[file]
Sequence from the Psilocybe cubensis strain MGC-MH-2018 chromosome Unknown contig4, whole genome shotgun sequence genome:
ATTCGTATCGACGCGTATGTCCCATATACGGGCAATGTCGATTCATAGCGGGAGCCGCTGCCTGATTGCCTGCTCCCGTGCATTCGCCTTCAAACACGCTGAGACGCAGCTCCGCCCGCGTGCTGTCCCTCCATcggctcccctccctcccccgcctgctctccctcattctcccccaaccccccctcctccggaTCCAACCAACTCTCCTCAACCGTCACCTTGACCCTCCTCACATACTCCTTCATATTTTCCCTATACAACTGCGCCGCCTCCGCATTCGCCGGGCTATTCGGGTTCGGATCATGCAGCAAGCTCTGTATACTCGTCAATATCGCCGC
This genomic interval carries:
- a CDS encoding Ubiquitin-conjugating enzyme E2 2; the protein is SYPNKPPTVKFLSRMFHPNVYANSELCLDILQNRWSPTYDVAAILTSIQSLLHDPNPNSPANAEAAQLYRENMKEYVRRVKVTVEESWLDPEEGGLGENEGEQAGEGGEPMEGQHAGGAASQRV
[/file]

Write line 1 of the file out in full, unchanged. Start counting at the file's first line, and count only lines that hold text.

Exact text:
Sequence from the Psilocybe cubensis strain MGC-MH-2018 chromosome Unknown contig4, whole genome shotgun sequence genome: